The lack of elasticity in railway legislation is best illustrated by the many constitutional provisions which have been incorporated by various States. It is a well-known fact that amendments can not be readily secured, and, that legislation

which is rigidly limited in its scope by constitutional amendments can not embody that freedom of action which the nature of the railway business demands. Our railways are an important part of our industrial mechanism, and, in common with all other domains of social and economic life, they undergo changes and adjust themselves to modifications and variations in this social and economic life. Rigidity in railway legislation prevents that prompt readjustment which progress demands. The tendency, noticeable in the laws and constitutional provisions of a number of States, to permit supension of the long and short haul provisions, for example, is an excellent illustration of a most commendable tendency in our railway legislation, because it gives to administrative authorities discretionary powers, which will enable them better to adjust the railway service to concrete conditions as the same may arise.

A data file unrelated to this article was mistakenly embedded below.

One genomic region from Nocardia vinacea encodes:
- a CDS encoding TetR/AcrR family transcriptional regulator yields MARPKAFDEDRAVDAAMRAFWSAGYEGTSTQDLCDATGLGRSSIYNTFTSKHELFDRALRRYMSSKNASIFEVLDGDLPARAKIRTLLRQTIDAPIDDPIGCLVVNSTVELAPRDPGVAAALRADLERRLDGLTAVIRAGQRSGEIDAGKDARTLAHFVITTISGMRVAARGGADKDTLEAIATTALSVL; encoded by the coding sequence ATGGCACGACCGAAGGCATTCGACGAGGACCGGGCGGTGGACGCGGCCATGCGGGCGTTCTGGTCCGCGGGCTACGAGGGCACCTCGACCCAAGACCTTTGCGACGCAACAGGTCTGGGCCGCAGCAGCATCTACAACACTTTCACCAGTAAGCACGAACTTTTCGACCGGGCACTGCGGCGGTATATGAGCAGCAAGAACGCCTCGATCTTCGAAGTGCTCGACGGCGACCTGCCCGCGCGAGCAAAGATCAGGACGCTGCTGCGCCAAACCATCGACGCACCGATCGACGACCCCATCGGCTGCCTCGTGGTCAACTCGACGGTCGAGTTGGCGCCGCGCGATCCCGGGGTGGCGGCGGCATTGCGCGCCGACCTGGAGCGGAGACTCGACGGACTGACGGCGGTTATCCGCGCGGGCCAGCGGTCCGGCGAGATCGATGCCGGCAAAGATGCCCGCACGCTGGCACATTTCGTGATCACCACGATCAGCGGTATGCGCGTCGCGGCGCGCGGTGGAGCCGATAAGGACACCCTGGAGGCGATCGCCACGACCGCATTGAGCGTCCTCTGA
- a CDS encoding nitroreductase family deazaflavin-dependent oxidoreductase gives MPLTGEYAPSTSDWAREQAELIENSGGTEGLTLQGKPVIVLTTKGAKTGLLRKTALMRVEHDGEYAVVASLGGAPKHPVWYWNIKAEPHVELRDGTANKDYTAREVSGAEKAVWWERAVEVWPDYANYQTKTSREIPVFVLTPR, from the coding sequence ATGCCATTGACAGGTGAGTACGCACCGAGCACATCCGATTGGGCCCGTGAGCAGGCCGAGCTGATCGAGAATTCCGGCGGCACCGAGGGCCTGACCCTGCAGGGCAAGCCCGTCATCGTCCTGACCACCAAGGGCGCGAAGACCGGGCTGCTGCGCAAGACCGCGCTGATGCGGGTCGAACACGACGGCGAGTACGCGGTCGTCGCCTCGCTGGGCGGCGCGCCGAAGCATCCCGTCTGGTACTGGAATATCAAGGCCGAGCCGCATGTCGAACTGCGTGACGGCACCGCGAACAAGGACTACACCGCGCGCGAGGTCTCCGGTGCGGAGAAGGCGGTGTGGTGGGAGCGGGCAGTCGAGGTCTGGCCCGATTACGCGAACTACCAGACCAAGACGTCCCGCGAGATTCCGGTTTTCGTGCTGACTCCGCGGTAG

In general, it is true that our laws do not recognize differences in the degrees of importance represented by different railways. A subordinate branch of a small independent road in a remote section of the undeveloped part of a State is subject to the same laws that govern the most important systems, except, perhaps, in regard to taxation, for which purpose various schemes of classification have been adopted. Again, it may be said that our laws do not provide for adequate administrative machinery, and that many of them appear to have been enacted on the assumption that statutes execute themselves. An examination of the commission laws shows clearly the great lack of uniformity in the qualifications of commissioners, their terms of office, and in the powers exercised by them. The question naturally arises whether any system of administrative control could not be greatly strengthened by legal provisions, outlining certain qualifications for every agent who may be a part of the administrative machine. At present there is nothing in our State laws to prevent persons totally unfamiliar with railways from occupying positions which call for high ability and thorough knowledge of railway affairs. Furthermore, there is very little in our laws which enables the commissions or other officers to compel prompt compliance with the laws on part of individual railways which do not see fit to obey them. A single obstinate manager may prevent other managers from voluntarily doing what justice to shippers and railways alike demands, and what every citizen should have a right to demand; and, in case the demand goes unheeded, to have the same enforced through an efficient and prompt administrative agent. A study of the laws of Prussia, Switzerland, and Japan impresses one with the lack of representation of social and economic interests in the management of our railways. The full significance of this becomes apparent when the composition of advisory bodies in these and other countries is taken into view, and the wholesomeness of the influence and power which they exercise over the railway systems of their respective countries is realized. They are, in a sense, clearing houses of information through which the railways and the people learn to know each other.